This was followed by the issuing of an emergency use authorisation in December in the UK, a world first for a COVID-19 vaccine candidate. Further authorisations followed quickly in a slew of other countries.
Australia’s Therapeutic Goods Administration (TGA) provisionally approved Pfizer’s vaccine for use on January 25, 2021, meaning it can now be legally supplied in Australia “to prevent coronavirus disease 2019 (COVID-19), caused by SARS-CoV-2, in individuals 16 years of age and older”.
Australia’s deal with Pfizer
On November 5, 2020, the Government announced it had reached a deal with Pfizer/BioNTech for the supply of 10 million doses of its vaccine to Australia, subject to regulatory approval.
As previously mentioned, the vaccine requires two doses, spread out over a number of weeks, to be effective, meaning the deal would provide enough vaccine to inoculate 5 million Australians.
At the time of the deal, no mention was made of any option being included in the contract to purchase further doses.
Mr Bowen made his claim on January 23.
The Government has since secured a further 10 million doses of the vaccine, bringing the total to 20 million.
Context of the claim
Mr Bowen is not the only Labor figure to have made this claim.
During a press conference two days after Mr Bowen’s, Opposition Leader Anthony Albanese criticised the speed of the Government’s Pfizer vaccine rollout, attributing it to the timing of the deal.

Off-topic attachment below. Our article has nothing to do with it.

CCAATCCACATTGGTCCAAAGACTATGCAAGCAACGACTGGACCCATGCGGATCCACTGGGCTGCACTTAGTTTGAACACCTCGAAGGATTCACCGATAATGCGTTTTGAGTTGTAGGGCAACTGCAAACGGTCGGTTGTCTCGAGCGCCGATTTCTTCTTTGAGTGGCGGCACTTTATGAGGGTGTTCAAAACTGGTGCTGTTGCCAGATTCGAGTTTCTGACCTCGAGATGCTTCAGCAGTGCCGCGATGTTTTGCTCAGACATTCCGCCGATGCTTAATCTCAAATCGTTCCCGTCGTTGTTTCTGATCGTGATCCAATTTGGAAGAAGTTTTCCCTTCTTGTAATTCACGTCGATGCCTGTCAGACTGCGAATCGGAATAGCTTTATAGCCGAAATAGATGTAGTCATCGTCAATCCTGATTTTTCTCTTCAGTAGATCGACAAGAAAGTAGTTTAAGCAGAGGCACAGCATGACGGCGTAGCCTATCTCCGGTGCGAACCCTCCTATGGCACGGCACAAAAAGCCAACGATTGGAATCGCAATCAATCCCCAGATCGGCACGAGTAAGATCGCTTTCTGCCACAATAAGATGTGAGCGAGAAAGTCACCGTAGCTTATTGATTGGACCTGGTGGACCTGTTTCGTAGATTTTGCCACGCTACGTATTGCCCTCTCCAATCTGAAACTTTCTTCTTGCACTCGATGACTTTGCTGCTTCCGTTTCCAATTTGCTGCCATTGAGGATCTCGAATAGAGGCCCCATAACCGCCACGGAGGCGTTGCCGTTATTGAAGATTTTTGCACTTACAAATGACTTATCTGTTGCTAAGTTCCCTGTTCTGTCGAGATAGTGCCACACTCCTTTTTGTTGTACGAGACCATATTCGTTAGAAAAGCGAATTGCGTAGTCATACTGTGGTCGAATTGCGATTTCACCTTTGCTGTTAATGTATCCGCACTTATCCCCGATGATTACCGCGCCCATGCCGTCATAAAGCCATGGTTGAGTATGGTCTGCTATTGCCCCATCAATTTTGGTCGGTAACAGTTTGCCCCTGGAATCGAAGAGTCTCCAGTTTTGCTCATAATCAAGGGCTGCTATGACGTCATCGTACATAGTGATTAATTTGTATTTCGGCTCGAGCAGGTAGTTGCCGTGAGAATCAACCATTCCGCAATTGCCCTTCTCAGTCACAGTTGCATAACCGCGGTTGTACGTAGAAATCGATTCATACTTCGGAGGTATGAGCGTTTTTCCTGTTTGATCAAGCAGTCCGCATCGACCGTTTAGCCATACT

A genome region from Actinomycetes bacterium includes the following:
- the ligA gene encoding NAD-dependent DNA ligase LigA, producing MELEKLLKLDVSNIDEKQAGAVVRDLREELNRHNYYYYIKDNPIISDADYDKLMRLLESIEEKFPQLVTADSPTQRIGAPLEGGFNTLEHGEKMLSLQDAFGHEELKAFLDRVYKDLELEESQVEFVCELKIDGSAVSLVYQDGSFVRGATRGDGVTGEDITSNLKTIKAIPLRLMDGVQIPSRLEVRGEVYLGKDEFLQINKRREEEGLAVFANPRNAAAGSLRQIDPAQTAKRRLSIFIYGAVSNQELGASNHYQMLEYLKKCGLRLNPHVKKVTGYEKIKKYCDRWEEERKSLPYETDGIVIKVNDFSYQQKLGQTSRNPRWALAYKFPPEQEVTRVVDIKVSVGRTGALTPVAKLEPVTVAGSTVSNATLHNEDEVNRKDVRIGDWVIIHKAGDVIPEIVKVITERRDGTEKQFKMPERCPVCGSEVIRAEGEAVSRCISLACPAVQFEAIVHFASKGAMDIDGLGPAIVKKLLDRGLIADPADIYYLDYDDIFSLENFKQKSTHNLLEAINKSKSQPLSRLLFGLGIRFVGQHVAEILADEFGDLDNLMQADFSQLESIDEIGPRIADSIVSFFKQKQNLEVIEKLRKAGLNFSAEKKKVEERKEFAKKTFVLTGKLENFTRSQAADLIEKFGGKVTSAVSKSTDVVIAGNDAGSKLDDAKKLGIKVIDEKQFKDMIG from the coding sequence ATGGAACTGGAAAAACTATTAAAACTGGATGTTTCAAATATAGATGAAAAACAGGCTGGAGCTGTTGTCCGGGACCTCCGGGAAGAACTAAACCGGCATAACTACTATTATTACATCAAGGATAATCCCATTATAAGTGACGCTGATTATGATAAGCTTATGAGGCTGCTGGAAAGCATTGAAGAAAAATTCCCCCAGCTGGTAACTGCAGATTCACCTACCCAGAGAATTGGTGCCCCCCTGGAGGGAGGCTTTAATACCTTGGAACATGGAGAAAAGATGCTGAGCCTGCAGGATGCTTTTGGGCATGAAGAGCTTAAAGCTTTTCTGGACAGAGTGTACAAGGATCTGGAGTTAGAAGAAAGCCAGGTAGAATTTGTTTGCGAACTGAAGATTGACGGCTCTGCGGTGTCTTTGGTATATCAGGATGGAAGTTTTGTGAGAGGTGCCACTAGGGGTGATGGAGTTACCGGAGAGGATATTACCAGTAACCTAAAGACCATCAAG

“If the Morrison Government had secured the Pfizer deal before other countries had secured 1 billion doses of their own, maybe the Government would have more than one in five Australians being looked after by this vaccine,” he said.
And in a Senate inquiry into the Government’s response to COVID-19 several days later, Deputy Leader of the Opposition in the Senate, Kristina Keneally, asked Pfizer’s director of market access, Louise Graham:
“Let me then ask you the question this way: my understanding is that by the point the deal was announced on 5 November, Pfizer had already done deals for around one billion doses with 34 countries; is that correct?”
Ms Graham stopped short of confirming Senator Keneally’s figure, stating:
“By that point, yes, there were a range of deals and contracts already in place. Australia came online in November.”
Fact Check contacted Mr Bowen’s office to ask for the source of his claim.
A spokeswoman confirmed that his reference to 1 billion doses pertained to the Pfizer vaccine alone, and provided a chronology of vaccine deals made between countries and various vaccine manufacturers, sourced from an article on pharmaceutical industry website Bio Pharma Dispatch.
Entries relating to the Pfizer vaccine on or before November 5 were:
|July 20, 2020||UK secures 40 million doses of Pfizer-BioNTech (financial terms undisclosed)|
|July 22, 2020||US commits US$1.95 billion to Pfizer-BioNTech for 600 million doses|
|July 31, 2020||Japan deal with Pfizer-BioNTech for 120 million doses|
|August 31, 2020||Canada … 20 million Pfizer [doses]|
|September 9, 2020||Pfizer and BioNTech close to finalising 200 million dose deal with the European Union|